an indication of the number of days on which bathing was prohibited or advised against during the preceding bathing season because of such pollution, and

a warning whenever such pollution is predicted or present,

(d)

information on the nature and expected duration of abnormal situations during such events;

(e)

whenever bathing is prohibited or advised against, a notice advising the public and giving reasons;

(f)

whenever a permanent bathing prohibition or permanent advice against bathing is introduced, the fact that the area concerned is no longer a bathing water and the reasons for its declassification; and

(g)

an indication of sources of more complete information in accordance with paragraph 2.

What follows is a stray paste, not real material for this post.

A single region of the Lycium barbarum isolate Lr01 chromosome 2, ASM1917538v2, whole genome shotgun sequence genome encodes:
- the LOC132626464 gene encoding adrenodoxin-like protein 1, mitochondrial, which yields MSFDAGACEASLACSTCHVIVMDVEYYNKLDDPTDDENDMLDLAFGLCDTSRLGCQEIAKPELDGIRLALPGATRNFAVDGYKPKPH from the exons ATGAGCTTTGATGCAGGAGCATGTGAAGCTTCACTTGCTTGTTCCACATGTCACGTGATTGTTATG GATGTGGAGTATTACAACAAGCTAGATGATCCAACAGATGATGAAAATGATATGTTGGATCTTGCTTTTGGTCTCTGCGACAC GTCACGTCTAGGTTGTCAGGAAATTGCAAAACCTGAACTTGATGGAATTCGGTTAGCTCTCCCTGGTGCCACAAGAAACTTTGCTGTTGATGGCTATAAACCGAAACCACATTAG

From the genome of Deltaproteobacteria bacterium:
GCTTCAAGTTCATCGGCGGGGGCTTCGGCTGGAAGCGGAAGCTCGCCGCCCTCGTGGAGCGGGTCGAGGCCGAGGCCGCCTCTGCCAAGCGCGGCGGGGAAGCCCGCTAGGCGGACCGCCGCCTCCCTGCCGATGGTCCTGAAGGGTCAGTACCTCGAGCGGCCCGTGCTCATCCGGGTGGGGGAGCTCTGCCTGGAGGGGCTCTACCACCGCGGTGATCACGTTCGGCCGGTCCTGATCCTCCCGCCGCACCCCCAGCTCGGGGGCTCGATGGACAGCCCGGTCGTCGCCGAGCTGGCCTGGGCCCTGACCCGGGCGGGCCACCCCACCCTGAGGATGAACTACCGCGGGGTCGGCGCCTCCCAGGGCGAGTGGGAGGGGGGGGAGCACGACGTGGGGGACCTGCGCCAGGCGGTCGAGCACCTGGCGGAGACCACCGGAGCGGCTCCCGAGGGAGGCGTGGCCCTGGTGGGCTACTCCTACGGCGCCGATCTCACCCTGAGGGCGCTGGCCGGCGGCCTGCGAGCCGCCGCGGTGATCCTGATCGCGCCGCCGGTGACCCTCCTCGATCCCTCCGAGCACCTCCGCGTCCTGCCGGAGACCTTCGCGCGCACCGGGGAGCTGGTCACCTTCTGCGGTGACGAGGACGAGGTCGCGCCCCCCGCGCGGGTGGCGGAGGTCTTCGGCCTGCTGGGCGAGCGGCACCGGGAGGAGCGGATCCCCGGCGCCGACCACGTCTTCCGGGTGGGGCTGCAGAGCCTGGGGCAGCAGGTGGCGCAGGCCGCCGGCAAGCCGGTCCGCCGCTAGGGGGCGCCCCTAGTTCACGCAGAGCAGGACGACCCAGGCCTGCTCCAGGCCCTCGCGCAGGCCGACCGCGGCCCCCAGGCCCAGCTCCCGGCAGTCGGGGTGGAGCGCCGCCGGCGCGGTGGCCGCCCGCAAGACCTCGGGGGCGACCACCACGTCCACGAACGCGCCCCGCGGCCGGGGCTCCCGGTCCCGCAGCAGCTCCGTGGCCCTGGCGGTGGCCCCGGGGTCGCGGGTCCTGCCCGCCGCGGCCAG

2.   Member States shall use appropriate media and technologies, including the Internet, to disseminate actively and promptly the information concerning bathing waters referred to in paragraph 1 and also the following information in several languages, when appropriate:

(a)

a list of bathing waters;

(b)

the classification of each bathing water over the last three years and its bathing water profile, including the results of monitoring carried out in accordance with this Directive since the last classification;

(c)

in the case of bathing waters classified as being ‘poor’, information on the causes of pollution and measures taken with a view to preventing bathers' exposure to pollution and to tackle its causes as referred to in Article 5(4); and

(d)

in the case of bathing waters subject to short-term pollution, general information on:

conditions likely to lead to short-term pollution,

the likelihood of such pollution and its likely duration,

the causes of the pollution and measures taken with a view to preventing bathers' exposure to pollution and to tackle its causes.